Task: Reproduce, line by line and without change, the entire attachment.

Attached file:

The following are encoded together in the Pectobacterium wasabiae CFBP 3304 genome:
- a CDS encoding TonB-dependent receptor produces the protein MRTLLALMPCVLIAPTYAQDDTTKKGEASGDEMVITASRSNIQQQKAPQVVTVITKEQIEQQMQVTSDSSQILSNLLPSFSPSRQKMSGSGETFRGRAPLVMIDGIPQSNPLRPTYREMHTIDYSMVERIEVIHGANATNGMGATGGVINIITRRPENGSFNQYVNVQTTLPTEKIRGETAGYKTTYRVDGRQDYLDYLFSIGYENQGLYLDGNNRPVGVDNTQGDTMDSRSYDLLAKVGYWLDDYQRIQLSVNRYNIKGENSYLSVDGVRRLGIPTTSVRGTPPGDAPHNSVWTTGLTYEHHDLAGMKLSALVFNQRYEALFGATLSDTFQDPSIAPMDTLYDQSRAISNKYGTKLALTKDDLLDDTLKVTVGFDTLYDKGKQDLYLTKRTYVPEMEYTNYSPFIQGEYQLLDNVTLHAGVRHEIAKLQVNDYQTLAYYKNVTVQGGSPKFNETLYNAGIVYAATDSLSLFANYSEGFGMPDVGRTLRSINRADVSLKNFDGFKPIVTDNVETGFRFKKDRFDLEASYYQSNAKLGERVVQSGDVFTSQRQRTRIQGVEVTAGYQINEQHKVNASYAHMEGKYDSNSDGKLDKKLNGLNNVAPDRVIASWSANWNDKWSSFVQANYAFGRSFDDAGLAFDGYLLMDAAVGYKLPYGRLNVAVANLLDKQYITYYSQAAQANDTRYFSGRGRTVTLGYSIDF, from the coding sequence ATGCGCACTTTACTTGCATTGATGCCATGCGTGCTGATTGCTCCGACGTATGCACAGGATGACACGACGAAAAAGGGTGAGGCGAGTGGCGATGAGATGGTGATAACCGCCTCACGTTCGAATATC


The following are encoded together in the Pectobacterium wasabiae CFBP 3304 genome:
- a CDS encoding TonB-dependent receptor produces the protein MRTLLALMPCVLIAPTYAQDDTTKKGEASGDEMVITASRSNIQQQKAPQVVTVITKEQIEQQMQVTSDSSQILSNLLPSFSPSRQKMSGSGETFRGRAPLVMIDGIPQSNPLRPTYREMHTIDYSMVERIEVIHGANATNGMGATGGVINIITRRPENGSFNQYVNVQTTLPTEKIRGETAGYKTTYRVDGRQDYLDYLFSIGYENQGLYLDGNNRPVGVDNTQGDTMDSRSYDLLAKVGYWLDDYQRIQLSVNRYNIKGENSYLSVDGVRRLGIPTTSVRGTPPGDAPHNSVWTTGLTYEHHDLAGMKLSALVFNQRYEALFGATLSDTFQDPSIAPMDTLYDQSRAISNKYGTKLALTKDDLLDDTLKVTVGFDTLYDKGKQDLYLTKRTYVPEMEYTNYSPFIQGEYQLLDNVTLHAGVRHEIAKLQVNDYQTLAYYKNVTVQGGSPKFNETLYNAGIVYAATDSLSLFANYSEGFGMPDVGRTLRSINRADVSLKNFDGFKPIVTDNVETGFRFKKDRFDLEASYYQSNAKLGERVVQSGDVFTSQRQRTRIQGVEVTAGYQINEQHKVNASYAHMEGKYDSNSDGKLDKKLNGLNNVAPDRVIASWSANWNDKWSSFVQANYAFGRSFDDAGLAFDGYLLMDAAVGYKLPYGRLNVAVANLLDKQYITYYSQAAQANDTRYFSGRGRTVTLGYSIDF, from the coding sequence ATGCGCACTTTACTTGCATTGATGCCATGCGTGCTGATTGCTCCGACGTATGCACAGGATGACACGACGAAAAAGGGTGAGGCGAGTGGCGATGAGATGGTGATAACCGCCTCACGTTCGAATATC